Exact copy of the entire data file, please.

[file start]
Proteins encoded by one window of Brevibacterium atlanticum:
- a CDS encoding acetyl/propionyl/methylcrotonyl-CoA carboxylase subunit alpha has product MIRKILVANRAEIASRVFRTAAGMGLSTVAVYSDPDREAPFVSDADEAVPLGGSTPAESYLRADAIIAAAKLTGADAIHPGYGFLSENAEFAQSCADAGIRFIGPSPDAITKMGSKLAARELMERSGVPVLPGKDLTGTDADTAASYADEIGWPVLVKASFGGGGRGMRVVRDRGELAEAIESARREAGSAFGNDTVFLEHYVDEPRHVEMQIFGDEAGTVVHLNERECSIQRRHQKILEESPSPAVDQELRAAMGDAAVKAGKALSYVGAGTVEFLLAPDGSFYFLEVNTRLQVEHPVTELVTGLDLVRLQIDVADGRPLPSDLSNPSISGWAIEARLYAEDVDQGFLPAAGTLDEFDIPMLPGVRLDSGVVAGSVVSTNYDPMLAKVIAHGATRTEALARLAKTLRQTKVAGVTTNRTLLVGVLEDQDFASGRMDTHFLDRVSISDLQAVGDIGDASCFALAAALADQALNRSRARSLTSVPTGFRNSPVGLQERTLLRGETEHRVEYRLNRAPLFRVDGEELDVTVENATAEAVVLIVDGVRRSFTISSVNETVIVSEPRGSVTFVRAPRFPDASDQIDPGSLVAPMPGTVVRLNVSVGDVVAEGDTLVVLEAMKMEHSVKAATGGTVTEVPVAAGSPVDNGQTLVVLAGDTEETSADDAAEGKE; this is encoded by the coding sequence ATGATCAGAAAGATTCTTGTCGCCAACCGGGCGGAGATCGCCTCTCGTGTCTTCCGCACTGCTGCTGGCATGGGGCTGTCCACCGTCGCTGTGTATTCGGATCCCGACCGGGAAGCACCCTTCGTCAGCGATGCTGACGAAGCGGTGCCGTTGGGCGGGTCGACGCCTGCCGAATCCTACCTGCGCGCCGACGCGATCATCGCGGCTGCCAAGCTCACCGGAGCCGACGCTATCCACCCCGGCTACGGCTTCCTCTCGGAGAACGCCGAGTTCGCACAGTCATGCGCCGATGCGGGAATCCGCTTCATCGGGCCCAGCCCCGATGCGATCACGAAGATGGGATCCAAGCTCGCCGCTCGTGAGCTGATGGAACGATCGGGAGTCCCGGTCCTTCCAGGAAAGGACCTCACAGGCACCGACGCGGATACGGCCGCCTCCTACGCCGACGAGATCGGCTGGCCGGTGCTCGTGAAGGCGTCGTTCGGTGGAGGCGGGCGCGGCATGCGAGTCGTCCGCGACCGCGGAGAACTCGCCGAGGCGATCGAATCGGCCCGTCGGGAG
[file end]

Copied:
Proteins encoded by one window of Brevibacterium atlanticum:
- a CDS encoding acetyl/propionyl/methylcrotonyl-CoA carboxylase subunit alpha has product MIRKILVANRAEIASRVFRTAAGMGLSTVAVYSDPDREAPFVSDADEAVPLGGSTPAESYLRADAIIAAAKLTGADAIHPGYGFLSENAEFAQSCADAGIRFIGPSPDAITKMGSKLAARELMERSGVPVLPGKDLTGTDADTAASYADEIGWPVLVKASFGGGGRGMRVVRDRGELAEAIESARREAGSAFGNDTVFLEHYVDEPRHVEMQIFGDEAGTVVHLNERECSIQRRHQKILEESPSPAVDQELRAAMGDAAVKAGKALSYVGAGTVEFLLAPDGSFYFLEVNTRLQVEHPVTELVTGLDLVRLQIDVADGRPLPSDLSNPSISGWAIEARLYAEDVDQGFLPAAGTLDEFDIPMLPGVRLDSGVVAGSVVSTNYDPMLAKVIAHGATRTEALARLAKTLRQTKVAGVTTNRTLLVGVLEDQDFASGRMDTHFLDRVSISDLQAVGDIGDASCFALAAALADQALNRSRARSLTSVPTGFRNSPVGLQERTLLRGETEHRVEYRLNRAPLFRVDGEELDVTVENATAEAVVLIVDGVRRSFTISSVNETVIVSEPRGSVTFVRAPRFPDASDQIDPGSLVAPMPGTVVRLNVSVGDVVAEGDTLVVLEAMKMEHSVKAATGGTVTEVPVAAGSPVDNGQTLVVLAGDTEETSADDAAEGKE; this is encoded by the coding sequence ATGATCAGAAAGATTCTTGTCGCCAACCGGGCGGAGATCGCCTCTCGTGTCTTCCGCACTGCTGCTGGCATGGGGCTGTCCACCGTCGCTGTGTATTCGGATCCCGACCGGGAAGCACCCTTCGTCAGCGATGCTGACGAAGCGGTGCCGTTGGGCGGGTCGACGCCTGCCGAATCCTACCTGCGCGCCGACGCGATCATCGCGGCTGCCAAGCTCACCGGAGCCGACGCTATCCACCCCGGCTACGGCTTCCTCTCGGAGAACGCCGAGTTCGCACAGTCATGCGCCGATGCGGGAATCCGCTTCATCGGGCCCAGCCCCGATGCGATCACGAAGATGGGATCCAAGCTCGCCGCTCGTGAGCTGATGGAACGATCGGGAGTCCCGGTCCTTCCAGGAAAGGACCTCACAGGCACCGACGCGGATACGGCCGCCTCCTACGCCGACGAGATCGGCTGGCCGGTGCTCGTGAAGGCGTCGTTCGGTGGAGGCGGGCGCGGCATGCGAGTCGTCCGCGACCGCGGAGAACTCGCCGAGGCGATCGAATCGGCCCGTCGGGAG